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Homily for 10/21/12 - F7C - Living the Faith

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  • Fr David Moser
    Hebrews 13:7-16 Our Lord Jesus Christ did not leave us alone to figure out the Christian life for ourselves. He, Himself, is our first and best example. In
    Message 1 of 1 , Oct 21, 2012
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      Hebrews 13:7-16

      Our Lord Jesus Christ did not leave us alone to figure out the Christian
      life for ourselves. He, Himself, is our first and best example. In
      becoming man, He not only taught us through His words how to live so
      that we might be saved, but also He showed us how to live through His
      own life. He knew, however, that He would not be with us all forever and
      so He prepared for that eventuality by choosing the Apostles who He
      appointed as His witnesses along with many others of His disciples that
      followed Him throughout His ministry. What we could not learn from
      Christ directly, we could learn from them. But the Apostles and those
      who lived with Christ also would come to the end of their sojourn on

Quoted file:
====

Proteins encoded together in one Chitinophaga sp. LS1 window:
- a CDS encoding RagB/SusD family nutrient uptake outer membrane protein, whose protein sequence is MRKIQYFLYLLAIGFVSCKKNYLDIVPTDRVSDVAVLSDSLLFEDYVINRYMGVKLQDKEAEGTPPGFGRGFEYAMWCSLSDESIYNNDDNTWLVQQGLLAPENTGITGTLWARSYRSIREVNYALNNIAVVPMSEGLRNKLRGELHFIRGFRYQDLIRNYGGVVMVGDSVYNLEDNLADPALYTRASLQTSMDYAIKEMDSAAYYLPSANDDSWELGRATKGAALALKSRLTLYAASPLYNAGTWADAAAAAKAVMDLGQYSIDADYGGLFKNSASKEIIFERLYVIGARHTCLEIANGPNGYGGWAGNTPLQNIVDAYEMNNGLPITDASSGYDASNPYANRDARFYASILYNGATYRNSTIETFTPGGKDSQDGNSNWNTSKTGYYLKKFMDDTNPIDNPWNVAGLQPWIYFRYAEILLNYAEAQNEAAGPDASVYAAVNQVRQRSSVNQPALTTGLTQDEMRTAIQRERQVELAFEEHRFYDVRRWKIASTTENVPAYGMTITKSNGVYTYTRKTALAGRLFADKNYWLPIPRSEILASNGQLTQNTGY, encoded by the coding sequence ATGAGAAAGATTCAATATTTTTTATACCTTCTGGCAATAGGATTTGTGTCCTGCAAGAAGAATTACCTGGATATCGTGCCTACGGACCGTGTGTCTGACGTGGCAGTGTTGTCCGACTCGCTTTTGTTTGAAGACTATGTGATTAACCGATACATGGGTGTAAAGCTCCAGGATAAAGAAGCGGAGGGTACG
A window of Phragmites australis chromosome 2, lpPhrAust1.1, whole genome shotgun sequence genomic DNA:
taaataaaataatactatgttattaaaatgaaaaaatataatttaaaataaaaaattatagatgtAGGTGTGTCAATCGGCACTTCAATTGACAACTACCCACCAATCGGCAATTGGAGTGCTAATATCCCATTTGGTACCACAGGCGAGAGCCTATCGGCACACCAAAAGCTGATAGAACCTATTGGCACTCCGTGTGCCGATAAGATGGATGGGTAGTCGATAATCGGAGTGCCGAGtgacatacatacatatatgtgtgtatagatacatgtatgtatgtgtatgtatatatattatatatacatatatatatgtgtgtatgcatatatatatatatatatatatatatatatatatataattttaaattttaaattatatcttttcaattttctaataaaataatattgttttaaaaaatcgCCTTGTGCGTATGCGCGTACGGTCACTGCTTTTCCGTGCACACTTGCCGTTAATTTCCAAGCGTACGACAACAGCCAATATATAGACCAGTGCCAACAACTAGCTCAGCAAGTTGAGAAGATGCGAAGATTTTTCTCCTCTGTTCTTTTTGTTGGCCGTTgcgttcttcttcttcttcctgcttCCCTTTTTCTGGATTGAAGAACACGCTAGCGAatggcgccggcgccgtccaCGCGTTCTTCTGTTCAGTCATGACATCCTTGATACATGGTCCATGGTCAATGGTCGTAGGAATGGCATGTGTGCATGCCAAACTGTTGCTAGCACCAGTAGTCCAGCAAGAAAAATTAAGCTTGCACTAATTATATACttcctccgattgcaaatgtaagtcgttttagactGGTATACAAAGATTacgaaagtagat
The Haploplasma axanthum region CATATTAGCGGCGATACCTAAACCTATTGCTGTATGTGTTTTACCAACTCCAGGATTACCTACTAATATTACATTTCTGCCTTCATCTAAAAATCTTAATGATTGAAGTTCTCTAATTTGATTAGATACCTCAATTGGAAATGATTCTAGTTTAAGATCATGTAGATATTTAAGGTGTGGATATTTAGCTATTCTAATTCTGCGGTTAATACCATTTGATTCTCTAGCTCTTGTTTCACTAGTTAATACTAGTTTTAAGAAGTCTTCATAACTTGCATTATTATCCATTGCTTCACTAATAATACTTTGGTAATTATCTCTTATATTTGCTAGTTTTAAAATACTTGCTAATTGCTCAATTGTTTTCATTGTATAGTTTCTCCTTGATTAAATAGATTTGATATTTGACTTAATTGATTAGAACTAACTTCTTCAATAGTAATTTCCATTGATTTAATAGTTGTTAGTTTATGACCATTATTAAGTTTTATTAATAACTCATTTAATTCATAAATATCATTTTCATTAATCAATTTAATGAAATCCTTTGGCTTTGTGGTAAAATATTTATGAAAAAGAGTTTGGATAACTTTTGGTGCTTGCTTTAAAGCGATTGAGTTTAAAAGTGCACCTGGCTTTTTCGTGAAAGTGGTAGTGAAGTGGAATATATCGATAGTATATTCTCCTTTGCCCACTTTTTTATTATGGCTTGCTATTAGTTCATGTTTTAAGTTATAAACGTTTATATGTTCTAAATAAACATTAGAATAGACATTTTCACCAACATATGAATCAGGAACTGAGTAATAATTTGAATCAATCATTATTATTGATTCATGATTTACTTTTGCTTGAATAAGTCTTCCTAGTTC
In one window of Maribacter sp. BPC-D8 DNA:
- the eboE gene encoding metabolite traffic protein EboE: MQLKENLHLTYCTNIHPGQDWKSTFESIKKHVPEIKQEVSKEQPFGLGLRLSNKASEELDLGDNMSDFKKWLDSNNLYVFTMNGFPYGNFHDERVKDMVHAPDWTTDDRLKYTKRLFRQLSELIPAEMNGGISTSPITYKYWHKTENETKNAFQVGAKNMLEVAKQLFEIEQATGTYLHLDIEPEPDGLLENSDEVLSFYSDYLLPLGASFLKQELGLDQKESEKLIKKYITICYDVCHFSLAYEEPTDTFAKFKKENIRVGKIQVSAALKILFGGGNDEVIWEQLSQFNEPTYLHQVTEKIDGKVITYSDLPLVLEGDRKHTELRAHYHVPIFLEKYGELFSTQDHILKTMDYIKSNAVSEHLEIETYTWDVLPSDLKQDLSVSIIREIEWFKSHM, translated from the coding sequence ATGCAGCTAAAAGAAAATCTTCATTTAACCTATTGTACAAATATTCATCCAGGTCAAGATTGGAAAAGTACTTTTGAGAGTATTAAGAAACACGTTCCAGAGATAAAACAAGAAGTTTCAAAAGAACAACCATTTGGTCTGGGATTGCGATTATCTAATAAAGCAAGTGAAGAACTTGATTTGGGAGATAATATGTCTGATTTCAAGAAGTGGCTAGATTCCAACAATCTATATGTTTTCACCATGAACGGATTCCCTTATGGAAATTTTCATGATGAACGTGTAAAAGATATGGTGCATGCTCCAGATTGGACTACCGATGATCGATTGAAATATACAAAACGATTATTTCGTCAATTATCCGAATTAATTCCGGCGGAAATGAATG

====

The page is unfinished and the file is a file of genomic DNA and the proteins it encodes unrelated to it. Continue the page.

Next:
this earth and so they in turn chose others to teach the faith both by
      word and by deed. Primary among these are the bishops who oversaw each
      local group or congregation of Christians as well as the other clergy
      and faithful. In addition to these we are also given the whole choir of
      saints, who the Church holds up for us to see how to live the Christian
      life. We are not alone, but we have the words and life of Christ, the
      words and lives of the Apostles and of the clergy and of the saints by
      which we are instructed and led along the path of salvation.

      We heard today the direction of the Apostle to us to “Remember them
      which have the rule over you (that is the bishops and other clergy) who
      have spoken unto you the word of God: whose faith follow (that is
      imitate), observing attentively the end of their conduct.” He points out
      here to us this very truth that the example set before us is the bishop
      and other clergy and that we should remember to pray for them. He also
      points out that they teach us both by speaking the word of God and then
      by living out that which they have spoken in their own lives. This is
      the true and living faith – a faith that is consistent not only in what
      is said, but in the way it is lived out. This, at least in part, is why
      the Apostle tells us to pray for those “who have the rule over us”, who
      are given the task by God to instruct us by their words in the faith and
      lead us by their actions into the Kingdom of Heaven. This is not an easy
      thing, and especially when one is held up as an example. Therefore we